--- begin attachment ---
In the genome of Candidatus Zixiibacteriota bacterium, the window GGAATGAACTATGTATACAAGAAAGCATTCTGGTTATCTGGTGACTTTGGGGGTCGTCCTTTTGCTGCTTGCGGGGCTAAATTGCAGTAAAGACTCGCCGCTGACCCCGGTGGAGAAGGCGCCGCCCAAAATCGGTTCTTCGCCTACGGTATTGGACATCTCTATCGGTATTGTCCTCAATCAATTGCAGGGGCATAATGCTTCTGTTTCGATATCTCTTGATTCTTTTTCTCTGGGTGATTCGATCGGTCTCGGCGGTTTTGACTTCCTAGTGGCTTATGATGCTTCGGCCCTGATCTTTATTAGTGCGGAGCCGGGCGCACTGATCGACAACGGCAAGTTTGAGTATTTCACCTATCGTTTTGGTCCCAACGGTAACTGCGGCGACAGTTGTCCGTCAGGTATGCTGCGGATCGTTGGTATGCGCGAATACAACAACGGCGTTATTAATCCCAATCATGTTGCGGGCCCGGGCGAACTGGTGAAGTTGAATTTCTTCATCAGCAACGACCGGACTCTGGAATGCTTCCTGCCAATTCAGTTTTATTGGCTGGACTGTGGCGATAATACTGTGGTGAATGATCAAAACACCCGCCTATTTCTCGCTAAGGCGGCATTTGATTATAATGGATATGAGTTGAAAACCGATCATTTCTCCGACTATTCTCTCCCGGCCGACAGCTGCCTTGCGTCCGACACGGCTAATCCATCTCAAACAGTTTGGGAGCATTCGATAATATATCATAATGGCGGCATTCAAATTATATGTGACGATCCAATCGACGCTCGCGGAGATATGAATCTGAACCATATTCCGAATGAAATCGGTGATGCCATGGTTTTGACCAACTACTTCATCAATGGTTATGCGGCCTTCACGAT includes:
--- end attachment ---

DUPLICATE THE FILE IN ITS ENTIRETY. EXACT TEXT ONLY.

In the genome of Candidatus Zixiibacteriota bacterium, the window GGAATGAACTATGTATACAAGAAAGCATTCTGGTTATCTGGTGACTTTGGGGGTCGTCCTTTTGCTGCTTGCGGGGCTAAATTGCAGTAAAGACTCGCCGCTGACCCCGGTGGAGAAGGCGCCGCCCAAAATCGGTTCTTCGCCTACGGTATTGGACATCTCTATCGGTATTGTCCTCAATCAATTGCAGGGGCATAATGCTTCTGTTTCGATATCTCTTGATTCTTTTTCTCTGGGTGATTCGATCGGTCTCGGCGGTTTTGACTTCCTAGTGGCTTATGATGCTTCGGCCCTGATCTTTATTAGTGCGGAGCCGGGCGCACTGATCGACAACGGCAAGTTTGAGTATTTCACCTATCGTTTTGGTCCCAACGGTAACTGCGGCGACAGTTGTCCGTCAGGTATGCTGCGGATCGTTGGTATGCGCGAATACAACAACGGCGTTATTAATCCCAATCATGTTGCGGGCCCGGGCGAACTGGTGAAGTTGAATTTCTTCATCAGCAACGACCGGACTCTGGAATGCTTCCTGCCAATTCAGTTTTATTGGCTGGACTGTGGCGATAATACTGTGGTGAATGATCAAAACACCCGCCTATTTCTCGCTAAGGCGGCATTTGATTATAATGGATATGAGTTGAAAACCGATCATTTCTCCGACTATTCTCTCCCGGCCGACAGCTGCCTTGCGTCCGACACGGCTAATCCATCTCAAACAGTTTGGGAGCATTCGATAATATATCATAATGGCGGCATTCAAATTATATGTGACGATCCAATCGACGCTCGCGGAGATATGAATCTGAACCATATTCCGAATGAAATCGGTGATGCCATGGTTTTGACCAACTACTTCATCAATGGTTATGCGGCCTTCACGAT includes: